Author Archives: Josie Leavitt

Free Lunch at Work

Josie Leavitt -- August 29th, 2014

Today is the last day I’ll be working with David. As Elizabeth pointed out earlier this week, he’s leaving us for college. Yes, it will be a sad day, but also a fun day. Today is the day I make good on losing bets to this smart teenager. Today, lunch is on me.

I try to make work more fun by upping the ante when there’s a minor disagreement. The other day I asked David to remind me to change the message on the our receipt paper so it didn’t say we were having a sale. He said, “Laura already did.” I didn’t quite see that change, of course, because I only looked at the first line of the message, not the whole message. The first line looked the same. David mentioned it again, and I said, “Are you sure? It looks the same to me.” David smiled a wicked smile, and I could see the idea taking hold. Not one to back away from silly things, I offered to bet lunch that I was right and he was wrong. The tension ramped up as we reprinted a receipt. I read the first line and felt victory was surely mine. Then I kept reading the four-line message, and sure enough, Laura had changed it, I just hadn’t read it all the way through.

David looked appropriately victorious. Later that day, we went double or nothing on something ridiculous, like the weight of an outgoing returns box. (Sometimes, when it’s a little slow, we do silly things.) I’d like to say that I won, but I think we all know that’s just not true. So, it will be my absolute pleasure to buy our soon-to-be-college freshman whatever he’d like for lunch today, and even though tomorrow is my day off, I’ll be picking up lunch for him as well.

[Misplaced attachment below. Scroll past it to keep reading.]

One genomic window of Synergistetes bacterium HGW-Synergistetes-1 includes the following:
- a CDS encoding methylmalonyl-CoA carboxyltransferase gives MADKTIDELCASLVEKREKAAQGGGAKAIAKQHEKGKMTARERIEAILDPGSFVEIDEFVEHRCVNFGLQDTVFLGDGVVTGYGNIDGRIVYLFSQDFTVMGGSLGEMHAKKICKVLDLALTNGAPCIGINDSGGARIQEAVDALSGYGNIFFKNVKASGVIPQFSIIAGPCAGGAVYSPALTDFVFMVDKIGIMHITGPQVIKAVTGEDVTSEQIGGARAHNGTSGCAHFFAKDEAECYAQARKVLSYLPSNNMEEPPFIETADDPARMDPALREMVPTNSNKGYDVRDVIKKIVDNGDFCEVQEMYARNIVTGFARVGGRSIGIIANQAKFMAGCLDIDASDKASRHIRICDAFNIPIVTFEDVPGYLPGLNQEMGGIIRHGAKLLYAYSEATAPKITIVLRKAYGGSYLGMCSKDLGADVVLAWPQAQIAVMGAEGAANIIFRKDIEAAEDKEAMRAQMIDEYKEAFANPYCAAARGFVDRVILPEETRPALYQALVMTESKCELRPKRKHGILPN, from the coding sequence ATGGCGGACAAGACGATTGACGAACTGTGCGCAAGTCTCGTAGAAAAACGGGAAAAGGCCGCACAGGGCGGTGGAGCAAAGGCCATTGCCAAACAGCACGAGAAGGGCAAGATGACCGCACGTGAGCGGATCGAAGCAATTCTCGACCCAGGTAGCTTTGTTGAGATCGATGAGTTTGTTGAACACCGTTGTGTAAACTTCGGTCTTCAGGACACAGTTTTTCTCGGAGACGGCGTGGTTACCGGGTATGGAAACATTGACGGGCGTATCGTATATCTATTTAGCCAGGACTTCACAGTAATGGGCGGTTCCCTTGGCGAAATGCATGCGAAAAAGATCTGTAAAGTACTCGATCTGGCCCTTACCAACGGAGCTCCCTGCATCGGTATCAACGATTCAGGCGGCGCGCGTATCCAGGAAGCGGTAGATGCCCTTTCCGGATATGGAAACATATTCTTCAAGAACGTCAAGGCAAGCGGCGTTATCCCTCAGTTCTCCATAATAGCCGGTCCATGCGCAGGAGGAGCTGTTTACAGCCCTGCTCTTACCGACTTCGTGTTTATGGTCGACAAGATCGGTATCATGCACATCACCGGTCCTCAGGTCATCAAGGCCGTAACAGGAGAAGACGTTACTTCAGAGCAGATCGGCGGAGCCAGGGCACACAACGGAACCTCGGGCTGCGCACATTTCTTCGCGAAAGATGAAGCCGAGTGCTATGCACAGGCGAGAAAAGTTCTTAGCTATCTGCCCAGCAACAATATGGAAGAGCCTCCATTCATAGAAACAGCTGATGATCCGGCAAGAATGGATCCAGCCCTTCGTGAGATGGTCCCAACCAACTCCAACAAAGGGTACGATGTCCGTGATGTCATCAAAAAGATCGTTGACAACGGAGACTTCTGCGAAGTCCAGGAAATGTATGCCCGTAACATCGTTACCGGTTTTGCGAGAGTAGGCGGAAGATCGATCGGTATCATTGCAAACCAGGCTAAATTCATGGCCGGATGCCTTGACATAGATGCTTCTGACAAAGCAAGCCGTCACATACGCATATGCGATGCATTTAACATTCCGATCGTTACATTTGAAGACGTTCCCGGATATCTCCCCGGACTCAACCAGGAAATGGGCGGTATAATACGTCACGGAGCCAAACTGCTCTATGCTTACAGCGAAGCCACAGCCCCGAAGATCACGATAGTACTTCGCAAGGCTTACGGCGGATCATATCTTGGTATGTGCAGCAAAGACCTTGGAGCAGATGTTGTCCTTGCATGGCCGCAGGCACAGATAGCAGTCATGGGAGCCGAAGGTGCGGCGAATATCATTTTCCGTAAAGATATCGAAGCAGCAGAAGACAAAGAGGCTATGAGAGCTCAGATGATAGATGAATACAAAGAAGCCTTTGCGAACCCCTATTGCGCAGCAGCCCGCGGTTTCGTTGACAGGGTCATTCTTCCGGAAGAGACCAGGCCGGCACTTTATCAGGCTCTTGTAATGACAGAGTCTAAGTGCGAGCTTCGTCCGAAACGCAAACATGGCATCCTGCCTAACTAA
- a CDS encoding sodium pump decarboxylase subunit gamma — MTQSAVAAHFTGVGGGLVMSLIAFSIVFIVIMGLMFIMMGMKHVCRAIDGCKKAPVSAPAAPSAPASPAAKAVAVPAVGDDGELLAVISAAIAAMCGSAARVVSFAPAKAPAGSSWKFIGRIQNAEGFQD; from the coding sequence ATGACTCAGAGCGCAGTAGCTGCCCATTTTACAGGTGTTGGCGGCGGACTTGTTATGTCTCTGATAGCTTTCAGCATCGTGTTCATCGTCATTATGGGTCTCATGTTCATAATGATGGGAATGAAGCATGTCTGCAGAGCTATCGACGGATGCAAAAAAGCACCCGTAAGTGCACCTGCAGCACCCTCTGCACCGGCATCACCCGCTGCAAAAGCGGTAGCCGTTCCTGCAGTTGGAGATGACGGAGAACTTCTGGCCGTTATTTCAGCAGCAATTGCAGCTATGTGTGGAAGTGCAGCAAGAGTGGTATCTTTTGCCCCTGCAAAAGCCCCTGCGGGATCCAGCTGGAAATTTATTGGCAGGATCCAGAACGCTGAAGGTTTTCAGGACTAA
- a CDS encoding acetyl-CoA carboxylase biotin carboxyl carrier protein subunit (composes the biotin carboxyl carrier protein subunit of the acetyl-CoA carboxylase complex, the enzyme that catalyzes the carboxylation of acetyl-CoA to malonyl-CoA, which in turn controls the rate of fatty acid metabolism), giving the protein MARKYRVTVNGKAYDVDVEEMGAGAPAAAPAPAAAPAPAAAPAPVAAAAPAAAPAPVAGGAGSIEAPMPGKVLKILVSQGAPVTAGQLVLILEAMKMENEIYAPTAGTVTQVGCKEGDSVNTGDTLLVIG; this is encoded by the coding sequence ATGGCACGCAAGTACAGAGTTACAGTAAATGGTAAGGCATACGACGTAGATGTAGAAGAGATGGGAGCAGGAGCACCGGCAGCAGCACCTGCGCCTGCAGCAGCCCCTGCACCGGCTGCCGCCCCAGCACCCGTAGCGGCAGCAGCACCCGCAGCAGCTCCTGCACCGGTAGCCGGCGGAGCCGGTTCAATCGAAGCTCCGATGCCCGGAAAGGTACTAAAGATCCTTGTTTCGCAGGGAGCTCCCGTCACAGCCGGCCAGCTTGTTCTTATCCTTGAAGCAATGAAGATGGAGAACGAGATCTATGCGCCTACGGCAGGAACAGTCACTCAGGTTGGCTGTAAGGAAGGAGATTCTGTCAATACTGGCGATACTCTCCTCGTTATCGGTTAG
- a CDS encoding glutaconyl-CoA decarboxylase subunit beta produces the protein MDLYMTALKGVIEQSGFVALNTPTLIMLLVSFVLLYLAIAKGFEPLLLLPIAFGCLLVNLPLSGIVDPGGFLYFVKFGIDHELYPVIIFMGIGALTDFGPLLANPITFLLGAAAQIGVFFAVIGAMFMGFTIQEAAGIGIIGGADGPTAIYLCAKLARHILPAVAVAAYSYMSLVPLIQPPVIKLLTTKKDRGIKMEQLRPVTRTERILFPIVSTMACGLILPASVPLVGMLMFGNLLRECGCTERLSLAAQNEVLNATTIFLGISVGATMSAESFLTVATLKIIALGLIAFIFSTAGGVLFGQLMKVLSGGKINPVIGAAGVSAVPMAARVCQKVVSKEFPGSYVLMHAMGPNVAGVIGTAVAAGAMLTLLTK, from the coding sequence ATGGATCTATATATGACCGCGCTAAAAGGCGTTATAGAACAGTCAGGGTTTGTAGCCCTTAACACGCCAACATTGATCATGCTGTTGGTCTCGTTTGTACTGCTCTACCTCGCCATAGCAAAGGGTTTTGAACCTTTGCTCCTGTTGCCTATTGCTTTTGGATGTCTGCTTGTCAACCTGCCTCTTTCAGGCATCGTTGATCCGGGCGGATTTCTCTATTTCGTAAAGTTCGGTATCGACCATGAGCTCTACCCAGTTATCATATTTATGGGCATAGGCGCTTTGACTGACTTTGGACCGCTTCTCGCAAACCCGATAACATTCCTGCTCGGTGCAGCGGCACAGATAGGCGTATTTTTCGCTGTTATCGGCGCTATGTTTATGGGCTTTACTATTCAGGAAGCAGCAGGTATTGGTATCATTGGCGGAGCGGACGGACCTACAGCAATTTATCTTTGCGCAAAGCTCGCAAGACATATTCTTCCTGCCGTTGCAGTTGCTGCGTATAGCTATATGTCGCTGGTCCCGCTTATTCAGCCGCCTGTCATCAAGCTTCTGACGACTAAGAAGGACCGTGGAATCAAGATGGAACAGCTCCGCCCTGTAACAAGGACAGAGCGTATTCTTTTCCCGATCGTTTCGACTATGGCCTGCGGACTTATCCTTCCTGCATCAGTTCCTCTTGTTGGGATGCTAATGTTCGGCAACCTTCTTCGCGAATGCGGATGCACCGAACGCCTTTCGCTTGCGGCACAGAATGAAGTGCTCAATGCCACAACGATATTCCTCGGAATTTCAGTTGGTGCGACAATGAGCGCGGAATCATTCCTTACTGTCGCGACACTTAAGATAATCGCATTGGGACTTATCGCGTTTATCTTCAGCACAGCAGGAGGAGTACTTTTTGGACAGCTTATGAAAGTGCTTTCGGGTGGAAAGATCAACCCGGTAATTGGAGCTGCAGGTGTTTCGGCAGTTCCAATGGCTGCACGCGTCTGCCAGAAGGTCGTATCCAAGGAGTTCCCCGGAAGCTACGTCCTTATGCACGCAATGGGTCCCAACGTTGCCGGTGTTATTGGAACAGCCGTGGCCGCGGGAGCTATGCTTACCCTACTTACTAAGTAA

Their First Stop

Josie Leavitt -- August 25th, 2014

As summer starts to wind down here in Vermont, I’ve noticed a trend. The bookstore is where a lot of people come first on their vacation or on their return home. It’s always interested and delighted me that the store is such an anchor for people. I know we’re not just a bookstore; no local, independent bookstore is just a store, we’re all so much more and the depth of that feeling gets revealed when people come by for the first day of vacation or the day they return to us when they’re going back to local colleges.

The folks on vacation are a great group. They come from all over the world, with the farthest afield coming all the way from Cape Town. This family has been shopping at our store for 16 years and now their daughter is off to college. It’s hard to imagine that little Alice with her proper accent asking on her first visit, “Where’s the loo?” is going to college next week. But, she is and it’s been great fun to see her grow up, summer visit by summer visit. Her family comes to the store usually on their first day here. They need to stock up on books and they get armloads. The parents are big readers, too. And honestly, there’s nothing I like more than seeing folks walk in the store like long-lost friends and getting hugs and getting caught up on the last year and what they’ve read.

Last week I was truly touched by a returning customer. A young man came in the store and looked to be in his early to mid 20s. He had a deep, resonant voice and seemed very familiar, but I couldn’t quite place him. And then he asked for George R. R. Martin books, and I knew it was Casey, who had left for college in Washington state six years ago and stayed out there. I said, “Casey?” He grinned broadly, knowing that I was picturing him the last time I saw him: shorter, not shaving yet and still a kid. But he somehow (as they all do) grew up into a wonderful adult. He hadn’t seen our new location, so we talked about that. He loved the expanded adult section, but he remained true to his two loves from his first visit 17 years ago: the comics and science fiction sections.